As a homeschooling mom, I’m sometimes asked how I do it all. The answer? I don’t. In fact, I can’t. Any good teacher, classroom or homeschool, knows there’s no way to be an expert on everything. Sometimes kids don’t need an expert to teach them; if we teach them the basic skills they need to research and think, they can become more knowledgeable about their passions than we are. Sometimes, though, it’s nice to have others available who excel in their fields to share their knowledge and inspire our kids!
Another question that’s common for homeschoolers to hear is, “Do you just stay home, or do you go out and do things, too?” Do we go out? Yes! In fact, we go out a lot, because I believe that one of the big advantages of homeschooling is that we’re not limited to four walls and a desk or to whatever field trips or speakers the district has approved. If there’s a place we can visit that’s related to what we’re learning about, we get in the car and go, even if it sometimes requires an absurd amount of driving to get there. Oklahoma and the surrounding areas are full of so many interesting and unique museums, parks and other sites that relate to almost every content area you can think of and I try to visit as many of those places as we can.
Here are some wonderful metro area venues that offer excellent programming that is specifically geared toward homeschooling families. If you haven’t taken part in these programs before, I encourage you to check them out and give them a try this spring. You don’t have to homeschool your children to enjoy these fabulous resources that let every family learn outside the classroom.
The Harn Homestead is dedicated to preserving a historic Oklahoma homestead and teaching children about life in territorial Oklahoma. If you’ve ever tried to organize a field trip, you know that many places require you to have a certain number of participants. Sometimes that can be a challenge for homeschoolers, especially if you aren’t an active part of an organized group. Harn Homestead offers a homeschool day each month from September-December and March-May with no required number of participants! All you have to do is call ahead to register, and for just $8 per child, your kids can participate in a morning full of farming fun.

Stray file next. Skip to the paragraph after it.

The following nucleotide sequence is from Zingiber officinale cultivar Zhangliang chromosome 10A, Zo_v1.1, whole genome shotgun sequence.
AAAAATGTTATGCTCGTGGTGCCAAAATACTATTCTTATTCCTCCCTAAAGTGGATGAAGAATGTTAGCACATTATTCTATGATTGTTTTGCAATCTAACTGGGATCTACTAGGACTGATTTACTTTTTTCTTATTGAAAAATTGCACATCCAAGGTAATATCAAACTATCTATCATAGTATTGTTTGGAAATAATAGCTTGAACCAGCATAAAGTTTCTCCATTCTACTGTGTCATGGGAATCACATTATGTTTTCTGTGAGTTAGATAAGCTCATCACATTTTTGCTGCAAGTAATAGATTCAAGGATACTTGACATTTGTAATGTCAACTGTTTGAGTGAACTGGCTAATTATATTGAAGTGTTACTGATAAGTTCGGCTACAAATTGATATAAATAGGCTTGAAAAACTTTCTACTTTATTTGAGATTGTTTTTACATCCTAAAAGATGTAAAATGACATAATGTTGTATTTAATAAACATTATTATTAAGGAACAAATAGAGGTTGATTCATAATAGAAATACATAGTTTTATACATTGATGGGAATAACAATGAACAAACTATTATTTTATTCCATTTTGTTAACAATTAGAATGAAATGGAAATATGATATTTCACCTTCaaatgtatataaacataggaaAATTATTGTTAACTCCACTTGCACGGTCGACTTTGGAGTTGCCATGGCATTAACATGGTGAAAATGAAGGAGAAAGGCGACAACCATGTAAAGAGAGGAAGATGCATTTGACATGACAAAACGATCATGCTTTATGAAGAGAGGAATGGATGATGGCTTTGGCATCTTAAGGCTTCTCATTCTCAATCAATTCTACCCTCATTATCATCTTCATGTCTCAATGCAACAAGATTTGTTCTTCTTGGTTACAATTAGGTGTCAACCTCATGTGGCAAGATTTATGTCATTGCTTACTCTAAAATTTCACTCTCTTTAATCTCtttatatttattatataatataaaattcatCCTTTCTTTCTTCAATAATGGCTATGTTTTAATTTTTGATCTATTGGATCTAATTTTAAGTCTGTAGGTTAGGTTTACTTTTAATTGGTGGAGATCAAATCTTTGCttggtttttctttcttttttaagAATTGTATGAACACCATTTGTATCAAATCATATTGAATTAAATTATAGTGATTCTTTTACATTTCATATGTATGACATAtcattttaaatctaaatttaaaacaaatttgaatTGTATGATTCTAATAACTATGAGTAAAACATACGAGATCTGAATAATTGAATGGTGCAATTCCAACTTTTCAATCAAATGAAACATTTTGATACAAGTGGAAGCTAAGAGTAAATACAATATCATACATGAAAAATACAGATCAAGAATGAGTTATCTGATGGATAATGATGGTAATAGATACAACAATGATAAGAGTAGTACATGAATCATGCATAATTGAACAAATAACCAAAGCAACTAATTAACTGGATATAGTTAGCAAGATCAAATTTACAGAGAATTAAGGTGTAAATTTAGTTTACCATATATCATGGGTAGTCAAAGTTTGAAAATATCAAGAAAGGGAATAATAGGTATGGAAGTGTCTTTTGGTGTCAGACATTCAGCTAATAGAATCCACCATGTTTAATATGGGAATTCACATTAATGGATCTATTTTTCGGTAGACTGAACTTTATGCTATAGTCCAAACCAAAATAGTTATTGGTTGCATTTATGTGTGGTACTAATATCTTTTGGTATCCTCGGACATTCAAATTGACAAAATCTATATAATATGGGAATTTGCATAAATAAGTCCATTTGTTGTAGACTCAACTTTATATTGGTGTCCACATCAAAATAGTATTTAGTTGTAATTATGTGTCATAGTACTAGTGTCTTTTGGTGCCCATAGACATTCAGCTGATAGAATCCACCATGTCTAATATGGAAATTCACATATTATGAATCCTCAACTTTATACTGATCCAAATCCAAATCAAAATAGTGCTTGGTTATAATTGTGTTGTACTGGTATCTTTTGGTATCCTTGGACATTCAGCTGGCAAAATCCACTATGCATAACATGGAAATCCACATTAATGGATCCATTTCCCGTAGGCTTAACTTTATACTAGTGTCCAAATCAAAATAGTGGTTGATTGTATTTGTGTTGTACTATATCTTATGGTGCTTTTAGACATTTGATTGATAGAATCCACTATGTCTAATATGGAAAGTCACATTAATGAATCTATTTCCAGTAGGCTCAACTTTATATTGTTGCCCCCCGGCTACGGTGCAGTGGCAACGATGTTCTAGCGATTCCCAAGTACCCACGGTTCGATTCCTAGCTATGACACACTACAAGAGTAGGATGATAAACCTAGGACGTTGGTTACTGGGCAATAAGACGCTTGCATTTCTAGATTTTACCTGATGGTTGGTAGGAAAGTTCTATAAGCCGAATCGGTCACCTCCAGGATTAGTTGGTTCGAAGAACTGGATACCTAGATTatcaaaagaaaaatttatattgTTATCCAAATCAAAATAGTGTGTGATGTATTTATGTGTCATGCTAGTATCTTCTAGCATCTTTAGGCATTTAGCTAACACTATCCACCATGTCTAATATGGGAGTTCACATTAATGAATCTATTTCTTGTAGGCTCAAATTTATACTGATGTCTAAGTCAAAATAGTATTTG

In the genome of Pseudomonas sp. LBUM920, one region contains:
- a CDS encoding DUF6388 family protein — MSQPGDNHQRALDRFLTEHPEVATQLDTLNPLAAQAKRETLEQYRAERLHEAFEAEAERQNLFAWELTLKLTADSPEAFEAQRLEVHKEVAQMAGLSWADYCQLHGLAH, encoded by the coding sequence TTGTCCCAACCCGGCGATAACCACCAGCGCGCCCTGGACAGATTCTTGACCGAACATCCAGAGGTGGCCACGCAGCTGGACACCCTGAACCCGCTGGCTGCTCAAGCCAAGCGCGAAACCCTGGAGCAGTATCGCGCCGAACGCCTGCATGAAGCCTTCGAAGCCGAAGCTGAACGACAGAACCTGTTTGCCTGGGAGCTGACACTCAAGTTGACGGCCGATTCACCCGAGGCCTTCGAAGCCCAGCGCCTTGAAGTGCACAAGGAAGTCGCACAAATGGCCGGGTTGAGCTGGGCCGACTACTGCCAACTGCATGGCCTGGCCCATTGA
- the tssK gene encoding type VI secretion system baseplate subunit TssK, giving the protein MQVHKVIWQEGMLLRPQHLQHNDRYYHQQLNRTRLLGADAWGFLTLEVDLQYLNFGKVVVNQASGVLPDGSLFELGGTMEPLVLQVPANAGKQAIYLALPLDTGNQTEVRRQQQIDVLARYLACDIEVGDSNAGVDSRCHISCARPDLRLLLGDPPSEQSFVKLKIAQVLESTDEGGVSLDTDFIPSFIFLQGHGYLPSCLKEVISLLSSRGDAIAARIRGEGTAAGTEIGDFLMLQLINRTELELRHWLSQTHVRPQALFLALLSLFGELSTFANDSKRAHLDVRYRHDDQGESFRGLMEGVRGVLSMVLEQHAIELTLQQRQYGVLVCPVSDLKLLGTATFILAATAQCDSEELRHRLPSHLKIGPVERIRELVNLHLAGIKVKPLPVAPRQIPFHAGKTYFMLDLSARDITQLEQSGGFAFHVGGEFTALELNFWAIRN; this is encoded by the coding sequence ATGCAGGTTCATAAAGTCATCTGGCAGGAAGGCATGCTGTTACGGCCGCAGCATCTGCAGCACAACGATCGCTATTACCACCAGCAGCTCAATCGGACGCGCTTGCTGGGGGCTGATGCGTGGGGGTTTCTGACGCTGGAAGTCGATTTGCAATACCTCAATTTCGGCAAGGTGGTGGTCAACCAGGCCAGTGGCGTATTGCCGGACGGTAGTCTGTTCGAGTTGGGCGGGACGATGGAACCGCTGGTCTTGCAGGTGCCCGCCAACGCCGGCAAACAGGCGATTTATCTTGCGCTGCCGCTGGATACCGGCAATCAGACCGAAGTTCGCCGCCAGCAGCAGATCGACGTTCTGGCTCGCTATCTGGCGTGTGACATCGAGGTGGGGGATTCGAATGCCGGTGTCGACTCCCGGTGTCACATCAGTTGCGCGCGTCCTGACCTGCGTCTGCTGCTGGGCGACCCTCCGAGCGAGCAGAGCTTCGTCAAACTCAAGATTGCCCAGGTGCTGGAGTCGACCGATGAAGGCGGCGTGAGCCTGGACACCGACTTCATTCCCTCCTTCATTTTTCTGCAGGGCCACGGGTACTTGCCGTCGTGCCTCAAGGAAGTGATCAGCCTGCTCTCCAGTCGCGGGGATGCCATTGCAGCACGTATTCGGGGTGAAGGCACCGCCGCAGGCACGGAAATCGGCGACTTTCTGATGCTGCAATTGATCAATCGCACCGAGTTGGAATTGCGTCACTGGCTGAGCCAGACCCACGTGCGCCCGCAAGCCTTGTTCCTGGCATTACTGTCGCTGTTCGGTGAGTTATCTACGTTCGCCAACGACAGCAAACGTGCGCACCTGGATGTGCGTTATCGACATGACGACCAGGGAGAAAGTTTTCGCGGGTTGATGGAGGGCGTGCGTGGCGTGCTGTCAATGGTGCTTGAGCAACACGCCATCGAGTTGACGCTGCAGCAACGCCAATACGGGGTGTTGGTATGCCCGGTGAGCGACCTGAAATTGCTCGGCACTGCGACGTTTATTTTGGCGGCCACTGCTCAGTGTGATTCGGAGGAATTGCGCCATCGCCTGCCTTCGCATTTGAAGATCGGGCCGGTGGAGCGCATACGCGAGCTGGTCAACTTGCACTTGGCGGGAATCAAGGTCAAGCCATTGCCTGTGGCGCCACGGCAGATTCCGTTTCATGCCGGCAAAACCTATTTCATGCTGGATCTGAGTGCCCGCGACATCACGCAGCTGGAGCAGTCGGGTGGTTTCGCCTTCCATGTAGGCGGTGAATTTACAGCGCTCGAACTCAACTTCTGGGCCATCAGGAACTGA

There is a dairy barn where kids can milk model cows, work the corn sheller and grinder, rake the stables and gather eggs. In the schoolhouse, children take part in a lesson just like students would in the late 1800s. There is also a farmhouse full of hands-on opportunities for kids to experience life in the past, from toys and games to dress up clothes. It’s almost like a life-sized historical playhouse for kids!
Oklahoma City Zoo
If you’ve lived in the metro for any amount of time, you’ve likely visited the Oklahoma City Zoo. If you haven’t participated in any of their classes, though, you’ve been missing out. The Zoo’s education department is absolutely amazing. The staff works hard to create classes that are age-appropriate and engaging. At $7 per class, they’re very affordable, too. From September through March on the first Friday of the month, the Zoo offers homeschool classes for three different age levels. Children are divided into preschool through second grades, third and fourth grades and fifth and sixth grades with each class having its own theme. Classes last from 10 to 11 a.m. and you can register by calling Jordan Long in the education department at 425-0218.
Oklahoma City Museum of Art
The Oklahoma City Museum of Art has offered multi-week classes for homeschoolers for a while, and starting this semester they will have single-session classes available, too. So if you can’t make a weekly commitment, your kids will still be able to participate in high-quality hands-on art classes. Over the next few months, multi-week classes scheduled include “Design, Sculpt, Create” and “Draw, Paint, Print.” Single-session classes will be based on special exhibitions visiting the museum, such as an Andy Warhol class in April.